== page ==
"This is just out-of-state dirty coal lobbyists trying to sell South Carolina a false bill of goods," said Timberlake. "There is no coal in South Carolina; we don't get to see mountaintops removed so companies can get at the coal."

Timberlake said many of Lucas' arguments, like most mercury in the atmosphere is naturally produced, are merely "distractions" from bigger issues.

Those issues are, according to Timberlake and other conservation groups, increased health costs from a new coal plant. She added that conservation and efficiency programs provide cheaper and quicker solutions to the state's growing energy needs, and with federal "carbon taxation" in the offing, building more coal-burning plants was an unwise business choice.

Conservationists say plant would be least clean type

Dana Beach, executive director of the South Carolina Coastal Conservation League, agreed, but went on to attack the actual technology the proposed plant would employ.

He explained there are two basic ways to introduce coal into the "furnace" of a coal-powered energy plant. In a gasification plant, the dirty black rock is cooked down and processed into a liquid form and fed into the fires. This is considered the cleanest way to burn coal because it allows impurities and other potentially lethal toxins to be more easily removed.

The second way is the tried-and-true method of busting coal up into small pieces and stoking the fires with the aggregate. Pulverized coal is tougher to purify and many plants rely on additional technologies to clean the smoke generated.

Beach pointed out the latter was the greater of two evils, in that pulverized coal, the method slated for the proposed Florence plant, is the least clean. He went on to say that within the pulverized coal category, there were two sets of cleaning technologies -- super-clean and ultra-clean.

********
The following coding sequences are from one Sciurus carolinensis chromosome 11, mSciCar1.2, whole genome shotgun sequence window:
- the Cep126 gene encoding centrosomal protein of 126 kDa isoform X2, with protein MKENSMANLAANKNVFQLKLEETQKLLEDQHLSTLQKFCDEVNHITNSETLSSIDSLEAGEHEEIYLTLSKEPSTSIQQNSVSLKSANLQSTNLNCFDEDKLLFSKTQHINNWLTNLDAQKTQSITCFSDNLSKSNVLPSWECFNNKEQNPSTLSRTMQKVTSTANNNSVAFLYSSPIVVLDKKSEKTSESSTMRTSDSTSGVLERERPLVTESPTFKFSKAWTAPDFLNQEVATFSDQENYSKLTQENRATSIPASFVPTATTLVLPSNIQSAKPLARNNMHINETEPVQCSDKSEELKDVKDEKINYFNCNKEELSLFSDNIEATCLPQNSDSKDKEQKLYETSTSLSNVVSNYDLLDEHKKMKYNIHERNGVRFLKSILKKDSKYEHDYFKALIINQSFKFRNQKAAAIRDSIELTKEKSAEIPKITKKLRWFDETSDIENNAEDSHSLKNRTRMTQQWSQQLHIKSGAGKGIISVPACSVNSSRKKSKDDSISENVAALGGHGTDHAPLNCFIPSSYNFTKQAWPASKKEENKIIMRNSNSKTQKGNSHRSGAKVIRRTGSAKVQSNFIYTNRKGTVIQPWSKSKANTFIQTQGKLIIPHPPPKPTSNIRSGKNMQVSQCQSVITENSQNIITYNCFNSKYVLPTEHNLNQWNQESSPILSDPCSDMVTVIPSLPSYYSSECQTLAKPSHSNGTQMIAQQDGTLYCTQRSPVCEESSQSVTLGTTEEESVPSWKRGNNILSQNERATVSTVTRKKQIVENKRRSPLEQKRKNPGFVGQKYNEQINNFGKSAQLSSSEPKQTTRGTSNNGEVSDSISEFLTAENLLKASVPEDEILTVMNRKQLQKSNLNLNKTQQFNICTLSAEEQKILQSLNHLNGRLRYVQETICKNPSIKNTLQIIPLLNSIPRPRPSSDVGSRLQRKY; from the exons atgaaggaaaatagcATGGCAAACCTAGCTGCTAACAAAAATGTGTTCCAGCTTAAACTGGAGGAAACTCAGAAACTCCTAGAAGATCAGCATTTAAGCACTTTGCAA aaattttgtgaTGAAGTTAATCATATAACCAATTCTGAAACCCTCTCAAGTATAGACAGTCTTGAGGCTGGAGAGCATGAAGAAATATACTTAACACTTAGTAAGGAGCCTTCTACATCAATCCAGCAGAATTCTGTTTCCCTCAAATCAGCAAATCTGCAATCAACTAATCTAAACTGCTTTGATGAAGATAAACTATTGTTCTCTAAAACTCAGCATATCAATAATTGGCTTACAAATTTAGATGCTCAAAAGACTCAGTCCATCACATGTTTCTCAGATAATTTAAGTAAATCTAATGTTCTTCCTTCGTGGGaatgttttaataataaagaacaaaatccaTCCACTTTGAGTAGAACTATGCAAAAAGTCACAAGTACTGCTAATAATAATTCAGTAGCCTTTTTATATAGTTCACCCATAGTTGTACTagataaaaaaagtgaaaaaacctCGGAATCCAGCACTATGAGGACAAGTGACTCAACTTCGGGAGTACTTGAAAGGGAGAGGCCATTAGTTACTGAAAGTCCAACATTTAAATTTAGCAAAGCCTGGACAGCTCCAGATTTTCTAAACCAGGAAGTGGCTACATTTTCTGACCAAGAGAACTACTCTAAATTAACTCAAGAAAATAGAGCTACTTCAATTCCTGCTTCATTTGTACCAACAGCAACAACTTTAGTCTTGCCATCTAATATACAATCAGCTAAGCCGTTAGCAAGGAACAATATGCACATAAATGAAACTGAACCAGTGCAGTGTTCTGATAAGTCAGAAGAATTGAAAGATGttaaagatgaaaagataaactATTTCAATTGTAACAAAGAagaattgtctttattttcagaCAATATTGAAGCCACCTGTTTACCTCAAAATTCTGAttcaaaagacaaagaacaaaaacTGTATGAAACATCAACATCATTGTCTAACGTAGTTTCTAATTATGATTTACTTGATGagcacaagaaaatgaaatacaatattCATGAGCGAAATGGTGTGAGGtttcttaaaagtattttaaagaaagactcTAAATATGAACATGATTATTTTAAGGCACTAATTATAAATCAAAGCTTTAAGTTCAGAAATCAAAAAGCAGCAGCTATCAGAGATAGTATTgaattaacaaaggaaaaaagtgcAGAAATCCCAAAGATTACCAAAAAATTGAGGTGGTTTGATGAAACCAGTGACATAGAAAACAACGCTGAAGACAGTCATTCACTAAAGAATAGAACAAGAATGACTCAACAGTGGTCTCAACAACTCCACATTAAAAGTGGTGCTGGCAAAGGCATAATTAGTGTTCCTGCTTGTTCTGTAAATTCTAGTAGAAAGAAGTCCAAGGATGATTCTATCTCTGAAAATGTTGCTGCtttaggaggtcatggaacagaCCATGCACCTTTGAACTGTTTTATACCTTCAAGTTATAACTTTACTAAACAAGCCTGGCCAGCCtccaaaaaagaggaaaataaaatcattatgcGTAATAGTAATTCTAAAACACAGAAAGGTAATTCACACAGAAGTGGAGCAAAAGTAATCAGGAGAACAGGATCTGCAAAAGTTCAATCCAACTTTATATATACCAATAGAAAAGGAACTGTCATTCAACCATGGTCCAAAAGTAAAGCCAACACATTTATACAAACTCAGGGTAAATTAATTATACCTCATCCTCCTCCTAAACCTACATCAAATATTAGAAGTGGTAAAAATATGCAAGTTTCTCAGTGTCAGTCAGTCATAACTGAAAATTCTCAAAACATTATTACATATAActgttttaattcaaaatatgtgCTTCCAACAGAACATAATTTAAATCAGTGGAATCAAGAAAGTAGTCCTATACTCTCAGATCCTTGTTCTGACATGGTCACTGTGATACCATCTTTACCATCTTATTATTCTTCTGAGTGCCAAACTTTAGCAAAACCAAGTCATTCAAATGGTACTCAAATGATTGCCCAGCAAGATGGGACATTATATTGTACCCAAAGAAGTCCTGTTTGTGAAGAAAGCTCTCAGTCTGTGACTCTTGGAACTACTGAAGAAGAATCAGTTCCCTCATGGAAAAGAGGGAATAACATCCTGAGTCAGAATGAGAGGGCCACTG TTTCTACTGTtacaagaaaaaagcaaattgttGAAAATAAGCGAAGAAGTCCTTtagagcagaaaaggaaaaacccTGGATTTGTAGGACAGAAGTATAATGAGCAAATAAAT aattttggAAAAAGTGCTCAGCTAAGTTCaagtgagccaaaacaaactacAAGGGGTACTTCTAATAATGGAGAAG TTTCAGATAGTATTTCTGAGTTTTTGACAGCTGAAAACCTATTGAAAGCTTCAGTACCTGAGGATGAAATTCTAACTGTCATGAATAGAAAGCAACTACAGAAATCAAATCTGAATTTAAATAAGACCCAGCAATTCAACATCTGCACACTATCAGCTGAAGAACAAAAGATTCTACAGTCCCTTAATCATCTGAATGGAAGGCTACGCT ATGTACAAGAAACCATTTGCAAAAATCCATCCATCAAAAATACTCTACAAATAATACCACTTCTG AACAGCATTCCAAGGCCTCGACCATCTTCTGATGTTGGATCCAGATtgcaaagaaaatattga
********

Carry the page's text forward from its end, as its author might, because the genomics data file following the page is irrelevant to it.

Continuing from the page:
The Florence plant being permitted would be a "super-clean" plant, not an ultra-clean one. While much cleaner than past technologies, even ABEC's Lucas admitted that super-clean plants produces many pounds of mercury and large amounts of sulfur dioxide.

"To say coal is clean would be, at best, naïve," Beach said.

Santee Cooper defends proposed plant

Santee Cooper spokesperson Laura Varn defended her company's decision by pointing out that a 1-percent increase in pollution reduction was "a big deal" and that the new Florence plant would be 2.3 percent cleaner.


Varn said thanks to changes in state health and environmental regulations, the proposed plant would produce 69 pounds of mercury a year, a 46-pound drop over what had been allowed. Considering a single drop of mercury is said to be able to contaminate a 20-acre lake, that is also a big deal, she said.

Varn reiterated an argument she's made before in defending the proposed plant: that efficiency and conservation programs cannot supply the state's future energy needs and that the other "cleaner" coal technologies, while tempting, are too expensive and have proven unreliable.